During his visit in Taraba state yesterday, President Buhari gave reasons for not immediately visiting areas in the country that have recorded any form of violent attacks. Speaking to the state government officials and traditional rulers, President Buhari who has been criticised for never going to states to commiserate with them when they suffer any form of attack, said
“I am here (Taraba) to meet with the leadership of the state, to offer my condolences to those who lost loved ones and properties in violence. People, sometimes expect me to rush out to the fields, to go and make noise. But I have my ways of gathering intelligence. I get to know what is happening across the country without necessarily going to those areas. I will be going to Benue and Zamfara after I return from Ghana to also condole with the people,” he said
Buhari, accompanied by Governor Darius Ishaku of Taraba State, had an interactive forum with traditional rulers, community leaders, representatives of farmers and herdsmen, security chiefs and some top government officials in the state.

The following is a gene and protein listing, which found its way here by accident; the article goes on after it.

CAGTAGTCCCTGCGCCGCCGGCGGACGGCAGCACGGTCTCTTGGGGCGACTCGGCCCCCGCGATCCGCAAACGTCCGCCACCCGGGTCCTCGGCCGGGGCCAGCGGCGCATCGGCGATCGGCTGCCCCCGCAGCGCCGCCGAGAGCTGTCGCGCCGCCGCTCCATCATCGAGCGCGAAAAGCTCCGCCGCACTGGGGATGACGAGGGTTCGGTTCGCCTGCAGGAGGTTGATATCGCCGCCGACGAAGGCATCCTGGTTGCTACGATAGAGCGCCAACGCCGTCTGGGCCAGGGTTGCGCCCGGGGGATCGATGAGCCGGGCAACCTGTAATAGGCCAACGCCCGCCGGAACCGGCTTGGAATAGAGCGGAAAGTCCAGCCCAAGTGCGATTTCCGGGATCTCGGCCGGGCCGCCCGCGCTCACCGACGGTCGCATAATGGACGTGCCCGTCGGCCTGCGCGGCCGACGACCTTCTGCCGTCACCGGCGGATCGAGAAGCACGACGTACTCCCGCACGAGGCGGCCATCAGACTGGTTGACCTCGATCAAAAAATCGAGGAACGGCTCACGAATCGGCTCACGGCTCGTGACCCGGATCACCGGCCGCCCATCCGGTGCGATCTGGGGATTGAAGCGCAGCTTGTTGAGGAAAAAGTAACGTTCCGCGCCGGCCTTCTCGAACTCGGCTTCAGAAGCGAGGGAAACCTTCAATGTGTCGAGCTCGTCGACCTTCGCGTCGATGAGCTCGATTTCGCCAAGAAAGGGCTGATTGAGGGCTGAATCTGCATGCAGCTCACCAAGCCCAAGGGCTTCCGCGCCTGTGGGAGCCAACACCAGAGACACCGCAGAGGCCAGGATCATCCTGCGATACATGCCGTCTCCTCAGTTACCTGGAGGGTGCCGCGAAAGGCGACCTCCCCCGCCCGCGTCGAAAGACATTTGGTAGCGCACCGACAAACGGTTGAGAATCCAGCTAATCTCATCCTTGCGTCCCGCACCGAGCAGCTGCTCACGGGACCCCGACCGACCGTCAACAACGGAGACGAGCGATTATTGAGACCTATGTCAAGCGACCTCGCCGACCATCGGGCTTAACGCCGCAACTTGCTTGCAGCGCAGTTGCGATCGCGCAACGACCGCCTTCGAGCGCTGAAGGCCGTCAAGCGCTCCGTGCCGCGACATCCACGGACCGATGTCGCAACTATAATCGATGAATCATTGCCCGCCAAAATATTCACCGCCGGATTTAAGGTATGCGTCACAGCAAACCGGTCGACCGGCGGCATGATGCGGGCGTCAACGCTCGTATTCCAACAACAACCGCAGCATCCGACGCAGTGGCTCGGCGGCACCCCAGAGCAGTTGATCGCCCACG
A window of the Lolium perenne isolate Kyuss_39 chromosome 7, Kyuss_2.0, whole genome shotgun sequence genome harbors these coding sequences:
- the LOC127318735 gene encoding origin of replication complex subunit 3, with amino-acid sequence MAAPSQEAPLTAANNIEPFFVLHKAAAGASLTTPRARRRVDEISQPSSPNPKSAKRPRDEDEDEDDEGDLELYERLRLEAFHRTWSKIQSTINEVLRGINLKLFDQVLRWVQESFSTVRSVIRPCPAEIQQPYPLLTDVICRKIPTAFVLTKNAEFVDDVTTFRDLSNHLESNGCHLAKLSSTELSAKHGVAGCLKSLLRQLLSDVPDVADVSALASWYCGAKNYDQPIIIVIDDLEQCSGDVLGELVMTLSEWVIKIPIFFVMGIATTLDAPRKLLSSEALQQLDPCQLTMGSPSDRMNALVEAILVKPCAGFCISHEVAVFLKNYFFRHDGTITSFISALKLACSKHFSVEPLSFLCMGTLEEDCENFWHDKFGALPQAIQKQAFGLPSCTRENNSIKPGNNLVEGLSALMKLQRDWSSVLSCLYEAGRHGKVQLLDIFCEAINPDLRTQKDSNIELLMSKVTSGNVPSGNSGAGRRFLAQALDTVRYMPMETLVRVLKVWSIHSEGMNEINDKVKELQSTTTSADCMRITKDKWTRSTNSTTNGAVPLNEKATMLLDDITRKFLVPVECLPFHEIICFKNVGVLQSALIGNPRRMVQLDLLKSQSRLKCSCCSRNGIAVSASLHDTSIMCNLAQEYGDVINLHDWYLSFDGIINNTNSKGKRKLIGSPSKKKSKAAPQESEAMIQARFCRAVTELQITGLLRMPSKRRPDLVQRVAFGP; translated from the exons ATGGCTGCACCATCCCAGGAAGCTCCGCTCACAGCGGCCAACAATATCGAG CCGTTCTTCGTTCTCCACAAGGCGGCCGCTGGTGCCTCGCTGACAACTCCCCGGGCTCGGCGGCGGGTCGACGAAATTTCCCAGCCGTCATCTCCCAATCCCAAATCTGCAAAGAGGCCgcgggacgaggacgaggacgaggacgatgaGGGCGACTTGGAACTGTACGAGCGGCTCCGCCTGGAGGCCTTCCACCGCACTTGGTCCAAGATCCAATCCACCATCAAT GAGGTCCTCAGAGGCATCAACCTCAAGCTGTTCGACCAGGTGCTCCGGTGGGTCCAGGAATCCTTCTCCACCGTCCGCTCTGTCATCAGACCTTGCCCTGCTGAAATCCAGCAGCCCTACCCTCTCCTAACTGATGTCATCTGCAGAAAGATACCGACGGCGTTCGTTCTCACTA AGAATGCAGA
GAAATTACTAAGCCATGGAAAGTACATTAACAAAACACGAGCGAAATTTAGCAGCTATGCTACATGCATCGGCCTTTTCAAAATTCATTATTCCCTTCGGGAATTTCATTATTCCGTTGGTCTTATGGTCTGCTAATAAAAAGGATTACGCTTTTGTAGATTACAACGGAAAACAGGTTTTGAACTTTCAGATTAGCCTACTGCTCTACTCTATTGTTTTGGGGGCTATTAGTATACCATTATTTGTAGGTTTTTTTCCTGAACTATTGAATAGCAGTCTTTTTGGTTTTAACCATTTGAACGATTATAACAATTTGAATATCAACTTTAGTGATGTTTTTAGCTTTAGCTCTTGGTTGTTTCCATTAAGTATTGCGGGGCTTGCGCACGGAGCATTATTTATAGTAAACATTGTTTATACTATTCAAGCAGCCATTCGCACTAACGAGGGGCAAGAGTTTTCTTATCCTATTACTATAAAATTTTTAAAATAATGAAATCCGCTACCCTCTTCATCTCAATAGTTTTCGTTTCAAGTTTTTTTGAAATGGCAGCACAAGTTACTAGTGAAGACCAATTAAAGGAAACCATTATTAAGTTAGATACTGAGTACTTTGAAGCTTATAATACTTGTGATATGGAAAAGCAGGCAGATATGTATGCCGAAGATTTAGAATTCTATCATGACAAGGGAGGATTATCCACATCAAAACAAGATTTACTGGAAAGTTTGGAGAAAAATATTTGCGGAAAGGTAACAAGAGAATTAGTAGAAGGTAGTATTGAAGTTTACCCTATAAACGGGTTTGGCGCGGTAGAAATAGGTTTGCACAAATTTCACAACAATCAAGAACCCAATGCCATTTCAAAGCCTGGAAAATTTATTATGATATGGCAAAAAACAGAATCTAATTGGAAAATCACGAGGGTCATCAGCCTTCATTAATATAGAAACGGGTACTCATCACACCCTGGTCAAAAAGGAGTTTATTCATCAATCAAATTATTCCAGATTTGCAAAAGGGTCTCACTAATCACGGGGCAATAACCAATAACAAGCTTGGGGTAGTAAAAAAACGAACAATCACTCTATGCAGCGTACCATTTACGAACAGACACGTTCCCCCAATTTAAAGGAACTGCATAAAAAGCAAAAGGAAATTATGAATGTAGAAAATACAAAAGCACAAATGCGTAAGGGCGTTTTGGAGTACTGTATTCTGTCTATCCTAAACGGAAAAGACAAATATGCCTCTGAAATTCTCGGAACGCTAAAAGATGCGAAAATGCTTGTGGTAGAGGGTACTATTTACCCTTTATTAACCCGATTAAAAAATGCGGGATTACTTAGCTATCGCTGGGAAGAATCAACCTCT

The President said the ongoing efforts to restore peace would require the full support and commitment of all traditional institutions, especially in appealing to their followers to respect the dignity of life.
“I am appealing to the traditional rulers not to give up in pursuing peace,’’ he said.
Buhari told the royal fathers and leaders that the government was fully committed to resolving the crises between herdsmen and farmers, and would be counting on their structures, good will and experience in promoting harmony.
The President warned that all the perpetrators of violence in the country would be investigated and prosecuted, while condoling the families that lost loved ones in the mayhems.
Buhari said his administration had focused on securing the country since assumption of office, adding that the “worst critics of APC will agree that we have tried in improving the security situation in the country, right from the Boko Haram attacks.’’
“The country has to be secured before you can manage the economy,’” the President noted.
In his remarks, Governor Ishaku said he inherited a state that was deeply divided along ethnic and tribal lines, noting that his government, working with security agencies, had been working hard to reconcile the different groups.